Many good intentions to read the entire Bible have foundered on the rocks of Leviticus, Numbers, and Deuteronomy. Do these books have literary qualities? How does the storyteller tell the story? In Leviticus, Numbers, Deuteronomy Stephen Sherwood applies the tools of narrative criticism to look for the literary qualities of these three biblical books.
Sherwood identifies the narrative art of Leviticus, Numbers, and Deuteronomy not only in such colorful stories as the Sabbath breaker, the threat from Sihon and Og, the deaths of Nadab and Abihu, the story of Balaam, the bronze serpent, Aaron’s rod, Miriam’s leprosy, and the water from the rock, but also through the extended discourses made by characters in the story. Sherwood studies the voices of several of these characters: the narrator, the Lord, Moses, Aaron, the Israelites, Balaam and Barak, and others, to see how each is "characterized" by their words and actions.
In Leviticus, Numbers, Deuteronomy, Sherwood also shows how each of the three books has its own characteristics as part of a larger story. Leviticus deals mainly with divine speech. Numbers also contains divine speech but the voices of Moses and the narrator are more recurrent. Deuteronomy is presented in the form of a farewell speech of Moses before his death. The story is then retold from Moses’ point of view, with different emphases and even some changes.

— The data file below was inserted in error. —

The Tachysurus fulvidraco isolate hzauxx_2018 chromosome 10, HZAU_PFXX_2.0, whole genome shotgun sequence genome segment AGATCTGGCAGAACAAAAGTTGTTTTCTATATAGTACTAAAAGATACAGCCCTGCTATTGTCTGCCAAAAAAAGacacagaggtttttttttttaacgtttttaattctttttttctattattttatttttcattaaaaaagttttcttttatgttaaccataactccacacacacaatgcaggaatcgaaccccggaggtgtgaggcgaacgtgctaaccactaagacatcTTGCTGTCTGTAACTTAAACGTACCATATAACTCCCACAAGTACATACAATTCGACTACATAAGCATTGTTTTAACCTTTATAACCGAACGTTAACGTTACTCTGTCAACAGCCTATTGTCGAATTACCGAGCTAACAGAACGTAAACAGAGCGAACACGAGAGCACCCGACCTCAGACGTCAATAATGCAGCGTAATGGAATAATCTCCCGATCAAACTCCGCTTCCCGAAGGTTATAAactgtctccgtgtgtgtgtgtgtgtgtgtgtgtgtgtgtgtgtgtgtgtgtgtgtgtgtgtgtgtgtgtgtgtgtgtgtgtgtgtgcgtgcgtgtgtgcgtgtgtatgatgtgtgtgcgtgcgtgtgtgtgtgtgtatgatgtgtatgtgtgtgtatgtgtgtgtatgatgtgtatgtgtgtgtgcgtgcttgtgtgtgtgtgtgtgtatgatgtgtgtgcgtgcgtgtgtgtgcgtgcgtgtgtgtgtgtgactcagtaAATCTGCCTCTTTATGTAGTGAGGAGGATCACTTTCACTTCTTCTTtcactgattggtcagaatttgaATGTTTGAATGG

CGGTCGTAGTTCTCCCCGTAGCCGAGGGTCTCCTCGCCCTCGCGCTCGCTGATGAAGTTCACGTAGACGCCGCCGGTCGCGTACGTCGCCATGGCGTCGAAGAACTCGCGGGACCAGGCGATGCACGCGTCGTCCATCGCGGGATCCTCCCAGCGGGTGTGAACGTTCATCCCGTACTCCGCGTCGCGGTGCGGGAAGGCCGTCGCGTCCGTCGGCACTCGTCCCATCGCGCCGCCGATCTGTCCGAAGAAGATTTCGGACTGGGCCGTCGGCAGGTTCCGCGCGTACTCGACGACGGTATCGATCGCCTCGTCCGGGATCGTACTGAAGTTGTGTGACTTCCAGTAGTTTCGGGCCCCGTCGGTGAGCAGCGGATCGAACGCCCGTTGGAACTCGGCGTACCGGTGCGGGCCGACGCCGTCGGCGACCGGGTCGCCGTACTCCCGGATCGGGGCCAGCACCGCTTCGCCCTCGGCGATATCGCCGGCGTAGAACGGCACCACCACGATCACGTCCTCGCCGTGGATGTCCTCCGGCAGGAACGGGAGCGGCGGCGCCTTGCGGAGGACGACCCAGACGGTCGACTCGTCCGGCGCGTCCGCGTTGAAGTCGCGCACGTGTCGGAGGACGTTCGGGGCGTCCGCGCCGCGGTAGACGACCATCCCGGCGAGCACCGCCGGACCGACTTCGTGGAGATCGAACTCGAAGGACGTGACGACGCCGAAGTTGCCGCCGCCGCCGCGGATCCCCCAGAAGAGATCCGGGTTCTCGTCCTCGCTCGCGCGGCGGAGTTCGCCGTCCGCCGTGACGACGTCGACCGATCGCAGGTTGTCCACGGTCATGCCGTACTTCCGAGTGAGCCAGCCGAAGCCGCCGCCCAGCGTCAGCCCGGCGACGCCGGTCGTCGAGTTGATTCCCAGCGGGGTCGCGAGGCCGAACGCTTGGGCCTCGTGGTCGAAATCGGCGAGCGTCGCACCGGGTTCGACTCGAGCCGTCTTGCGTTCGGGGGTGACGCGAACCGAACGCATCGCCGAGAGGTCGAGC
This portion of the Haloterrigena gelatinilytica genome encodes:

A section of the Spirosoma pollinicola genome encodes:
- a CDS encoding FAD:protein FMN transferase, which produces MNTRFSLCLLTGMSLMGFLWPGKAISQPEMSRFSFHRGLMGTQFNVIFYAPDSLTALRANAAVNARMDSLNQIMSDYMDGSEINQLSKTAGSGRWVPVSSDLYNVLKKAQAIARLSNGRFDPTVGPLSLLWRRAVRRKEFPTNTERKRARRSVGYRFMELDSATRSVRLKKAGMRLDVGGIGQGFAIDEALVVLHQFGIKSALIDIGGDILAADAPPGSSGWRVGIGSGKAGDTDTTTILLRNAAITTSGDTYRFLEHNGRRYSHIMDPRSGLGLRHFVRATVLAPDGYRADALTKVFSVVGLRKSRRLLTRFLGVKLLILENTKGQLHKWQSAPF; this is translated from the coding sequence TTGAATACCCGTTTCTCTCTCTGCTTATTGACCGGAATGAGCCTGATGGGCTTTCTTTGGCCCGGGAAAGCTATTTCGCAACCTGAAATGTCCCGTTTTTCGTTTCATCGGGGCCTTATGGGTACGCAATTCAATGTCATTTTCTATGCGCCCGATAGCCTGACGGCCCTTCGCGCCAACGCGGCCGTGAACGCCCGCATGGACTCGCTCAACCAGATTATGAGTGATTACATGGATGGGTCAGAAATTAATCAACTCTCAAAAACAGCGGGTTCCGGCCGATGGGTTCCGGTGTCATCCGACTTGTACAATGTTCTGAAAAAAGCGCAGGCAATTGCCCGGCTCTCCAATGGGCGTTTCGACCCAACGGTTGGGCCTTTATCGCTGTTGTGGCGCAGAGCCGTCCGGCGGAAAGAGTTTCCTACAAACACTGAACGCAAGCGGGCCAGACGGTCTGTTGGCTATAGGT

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Stephen K. Sherwood embarked on probably the most difficult assignment in the Berit Olam series: presenting Leviticus as narration. His discoveries while analyzing the text, although probably unsuccessful in the broad picture of changing entrenched ideas about Leviticus as a holiness code and priestly instruction book, nonetheless shed keen insights and needed light on its narrative elements. He argues that Leviticus cannot be anything but narrative because ‘it is part of a larger story.’ . . . Sherwood argues convincingly how important—nay, how essential—Leviticus, Numbers, and Deuteronomy were to the writers of the New Testament; he cites the many times Jesus and the New Testament writers referred to Leviticus, for instance. . . . His careful, literary, word-by-word, painstaking analysis (which he acknowledges was helped by modern computer programs) contributes to an appreciation of three books largely overlooked by Christendom yet essential to both Jewish and Christian faiths.
—Robin Gallaher Branch, Potchefstroom University for Christian Higher Education, South Africa